Implementing Applicative Cons

Given the following definition:

data Cons a = Cons a (Cons a)
| Empty
deriving Show


I implemented the following attempt at its Applicative instance:

instance Applicative Cons where
pure x               = Cons x Empty
Empty <*> _          = Empty
(Cons g gs) <*> x    = append (fmap g x) (gs <*> x)

append :: Cons a -> Cons a -> Cons a
append Empty x           = x
append x Empty           = x
append (Cons x Empty) ys = Cons x ys
append (Cons x xs) ys    = Cons x (append xs ys)


Please review this implementation - for correctness and whether it's idiomatic/verbose, etc.

As for being idiomatic, the only thing I'd change is the use of the variable g to f. Using g when f is available as a name is like using y when x is available.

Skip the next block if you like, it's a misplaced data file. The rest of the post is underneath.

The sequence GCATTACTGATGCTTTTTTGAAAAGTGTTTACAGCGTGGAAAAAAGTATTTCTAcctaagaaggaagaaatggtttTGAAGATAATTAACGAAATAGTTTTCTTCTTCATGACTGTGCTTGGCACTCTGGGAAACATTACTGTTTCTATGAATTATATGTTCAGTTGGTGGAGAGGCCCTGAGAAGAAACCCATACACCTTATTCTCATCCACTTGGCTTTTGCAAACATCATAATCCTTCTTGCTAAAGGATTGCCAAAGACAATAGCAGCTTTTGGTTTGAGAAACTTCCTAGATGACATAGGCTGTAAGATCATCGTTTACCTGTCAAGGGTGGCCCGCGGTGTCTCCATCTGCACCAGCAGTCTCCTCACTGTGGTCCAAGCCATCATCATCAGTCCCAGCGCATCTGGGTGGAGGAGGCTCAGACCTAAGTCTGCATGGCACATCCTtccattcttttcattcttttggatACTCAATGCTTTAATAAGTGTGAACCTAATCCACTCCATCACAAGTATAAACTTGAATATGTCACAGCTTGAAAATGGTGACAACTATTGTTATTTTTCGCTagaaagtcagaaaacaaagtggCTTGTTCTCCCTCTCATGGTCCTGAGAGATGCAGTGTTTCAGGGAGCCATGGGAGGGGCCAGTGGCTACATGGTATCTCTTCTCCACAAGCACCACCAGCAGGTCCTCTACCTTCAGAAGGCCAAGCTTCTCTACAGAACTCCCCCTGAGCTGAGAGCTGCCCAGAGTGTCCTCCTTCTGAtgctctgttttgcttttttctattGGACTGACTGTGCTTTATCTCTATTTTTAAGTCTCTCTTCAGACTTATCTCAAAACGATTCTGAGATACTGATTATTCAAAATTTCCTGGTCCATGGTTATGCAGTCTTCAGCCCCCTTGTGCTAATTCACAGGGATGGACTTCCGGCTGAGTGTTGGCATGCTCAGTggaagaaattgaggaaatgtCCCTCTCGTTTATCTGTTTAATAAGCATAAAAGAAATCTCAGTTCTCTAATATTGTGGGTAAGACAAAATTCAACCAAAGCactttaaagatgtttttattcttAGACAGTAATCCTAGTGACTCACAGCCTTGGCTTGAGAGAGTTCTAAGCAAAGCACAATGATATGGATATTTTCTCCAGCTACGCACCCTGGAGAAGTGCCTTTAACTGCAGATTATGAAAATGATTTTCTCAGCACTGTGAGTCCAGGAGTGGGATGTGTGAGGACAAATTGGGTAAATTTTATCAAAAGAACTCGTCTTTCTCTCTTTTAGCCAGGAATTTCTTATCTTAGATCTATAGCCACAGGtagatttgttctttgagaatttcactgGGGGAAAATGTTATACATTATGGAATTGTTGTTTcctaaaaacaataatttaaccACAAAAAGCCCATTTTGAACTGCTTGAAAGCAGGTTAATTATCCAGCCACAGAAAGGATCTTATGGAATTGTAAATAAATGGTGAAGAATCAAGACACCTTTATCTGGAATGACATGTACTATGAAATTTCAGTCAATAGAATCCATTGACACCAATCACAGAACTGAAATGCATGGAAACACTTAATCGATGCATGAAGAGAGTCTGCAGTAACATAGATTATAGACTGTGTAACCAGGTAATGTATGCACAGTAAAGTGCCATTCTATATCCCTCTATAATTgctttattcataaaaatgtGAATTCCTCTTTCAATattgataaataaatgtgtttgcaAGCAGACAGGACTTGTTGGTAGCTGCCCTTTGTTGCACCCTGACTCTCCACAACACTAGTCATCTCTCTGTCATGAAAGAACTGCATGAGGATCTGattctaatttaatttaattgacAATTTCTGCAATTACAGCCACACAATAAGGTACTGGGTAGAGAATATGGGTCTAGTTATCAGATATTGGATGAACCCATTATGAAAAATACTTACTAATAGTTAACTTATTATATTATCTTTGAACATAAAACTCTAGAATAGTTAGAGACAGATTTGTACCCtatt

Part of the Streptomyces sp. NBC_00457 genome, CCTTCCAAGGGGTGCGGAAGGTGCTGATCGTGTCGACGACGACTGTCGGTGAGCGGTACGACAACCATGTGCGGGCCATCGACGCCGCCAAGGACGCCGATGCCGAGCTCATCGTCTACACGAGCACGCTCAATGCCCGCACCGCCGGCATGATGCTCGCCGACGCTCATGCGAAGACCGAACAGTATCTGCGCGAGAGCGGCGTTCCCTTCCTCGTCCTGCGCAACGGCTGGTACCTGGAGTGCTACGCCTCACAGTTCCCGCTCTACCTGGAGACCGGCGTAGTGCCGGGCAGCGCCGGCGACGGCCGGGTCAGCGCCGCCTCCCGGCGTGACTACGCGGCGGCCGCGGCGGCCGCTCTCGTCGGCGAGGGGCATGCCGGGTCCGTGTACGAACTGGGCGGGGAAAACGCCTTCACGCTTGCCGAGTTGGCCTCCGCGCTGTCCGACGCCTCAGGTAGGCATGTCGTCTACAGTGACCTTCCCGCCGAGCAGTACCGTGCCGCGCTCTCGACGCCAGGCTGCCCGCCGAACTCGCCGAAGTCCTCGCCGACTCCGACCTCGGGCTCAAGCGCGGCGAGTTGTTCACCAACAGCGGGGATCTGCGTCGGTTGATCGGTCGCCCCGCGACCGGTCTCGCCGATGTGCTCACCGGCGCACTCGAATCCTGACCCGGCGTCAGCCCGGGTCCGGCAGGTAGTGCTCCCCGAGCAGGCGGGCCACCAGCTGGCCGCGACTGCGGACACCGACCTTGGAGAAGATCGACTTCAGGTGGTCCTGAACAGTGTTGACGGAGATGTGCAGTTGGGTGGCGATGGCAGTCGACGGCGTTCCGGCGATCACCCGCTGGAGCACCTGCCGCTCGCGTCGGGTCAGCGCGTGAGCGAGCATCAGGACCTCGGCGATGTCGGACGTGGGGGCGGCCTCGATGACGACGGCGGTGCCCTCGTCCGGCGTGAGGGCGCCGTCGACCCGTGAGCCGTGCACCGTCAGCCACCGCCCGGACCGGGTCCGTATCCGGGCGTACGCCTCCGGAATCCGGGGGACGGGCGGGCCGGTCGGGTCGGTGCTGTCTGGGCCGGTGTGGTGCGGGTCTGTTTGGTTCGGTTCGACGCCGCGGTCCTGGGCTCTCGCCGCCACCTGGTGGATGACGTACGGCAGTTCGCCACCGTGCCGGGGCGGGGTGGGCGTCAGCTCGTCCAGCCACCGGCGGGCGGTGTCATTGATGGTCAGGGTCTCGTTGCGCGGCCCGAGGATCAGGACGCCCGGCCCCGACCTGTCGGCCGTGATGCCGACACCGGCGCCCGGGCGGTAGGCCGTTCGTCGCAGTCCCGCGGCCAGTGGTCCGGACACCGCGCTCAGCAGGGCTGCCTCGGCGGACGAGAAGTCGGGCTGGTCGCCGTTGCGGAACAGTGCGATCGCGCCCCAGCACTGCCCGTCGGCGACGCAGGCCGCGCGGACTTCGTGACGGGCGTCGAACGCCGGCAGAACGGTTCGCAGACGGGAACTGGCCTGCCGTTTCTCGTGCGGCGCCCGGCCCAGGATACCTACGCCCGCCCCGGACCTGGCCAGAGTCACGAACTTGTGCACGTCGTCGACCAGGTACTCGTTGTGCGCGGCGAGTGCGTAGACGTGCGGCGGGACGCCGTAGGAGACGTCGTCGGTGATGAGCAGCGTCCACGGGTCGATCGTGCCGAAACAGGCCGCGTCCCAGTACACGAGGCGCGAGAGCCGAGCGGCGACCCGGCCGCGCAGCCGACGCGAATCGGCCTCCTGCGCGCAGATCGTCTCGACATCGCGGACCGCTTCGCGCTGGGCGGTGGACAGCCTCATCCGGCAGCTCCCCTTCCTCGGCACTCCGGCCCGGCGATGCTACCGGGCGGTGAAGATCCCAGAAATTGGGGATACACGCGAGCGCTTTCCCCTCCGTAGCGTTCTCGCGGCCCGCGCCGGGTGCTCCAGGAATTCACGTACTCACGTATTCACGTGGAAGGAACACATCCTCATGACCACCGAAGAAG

There is significant redundancy in append, though. A sufficient implementation looks like this:
append :: Cons a -> Cons a -> Cons a

You could argue that your second pattern was an optimization in the case that the second list is empty, but the tradeoff is adding O(n) overhead every time the second list isn't empty. There's a reason (++) doesn't do that check for [a]. The third case was pure overhead, and always an improvement to remove.